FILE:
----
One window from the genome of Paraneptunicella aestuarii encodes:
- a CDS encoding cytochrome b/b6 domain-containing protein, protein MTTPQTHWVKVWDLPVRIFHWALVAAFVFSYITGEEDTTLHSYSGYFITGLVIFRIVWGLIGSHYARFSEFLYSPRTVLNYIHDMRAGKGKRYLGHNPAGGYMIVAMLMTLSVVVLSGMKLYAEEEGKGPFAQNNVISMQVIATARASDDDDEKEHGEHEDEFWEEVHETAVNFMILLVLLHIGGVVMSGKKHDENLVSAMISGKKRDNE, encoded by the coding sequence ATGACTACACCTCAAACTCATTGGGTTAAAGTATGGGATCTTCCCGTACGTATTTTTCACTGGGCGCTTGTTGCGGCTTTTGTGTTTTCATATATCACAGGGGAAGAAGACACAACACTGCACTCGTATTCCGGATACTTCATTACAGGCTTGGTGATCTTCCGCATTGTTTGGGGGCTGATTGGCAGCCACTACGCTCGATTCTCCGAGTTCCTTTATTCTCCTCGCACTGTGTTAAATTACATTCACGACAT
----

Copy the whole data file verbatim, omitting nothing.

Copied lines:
One window from the genome of Paraneptunicella aestuarii encodes:
- a CDS encoding cytochrome b/b6 domain-containing protein, protein MTTPQTHWVKVWDLPVRIFHWALVAAFVFSYITGEEDTTLHSYSGYFITGLVIFRIVWGLIGSHYARFSEFLYSPRTVLNYIHDMRAGKGKRYLGHNPAGGYMIVAMLMTLSVVVLSGMKLYAEEEGKGPFAQNNVISMQVIATARASDDDDEKEHGEHEDEFWEEVHETAVNFMILLVLLHIGGVVMSGKKHDENLVSAMISGKKRDNE, encoded by the coding sequence ATGACTACACCTCAAACTCATTGGGTTAAAGTATGGGATCTTCCCGTACGTATTTTTCACTGGGCGCTTGTTGCGGCTTTTGTGTTTTCATATATCACAGGGGAAGAAGACACAACACTGCACTCGTATTCCGGATACTTCATTACAGGCTTGGTGATCTTCCGCATTGTTTGGGGGCTGATTGGCAGCCACTACGCTCGATTCTCCGAGTTCCTTTATTCTCCTCGCACTGTGTTAAATTACATTCACGACAT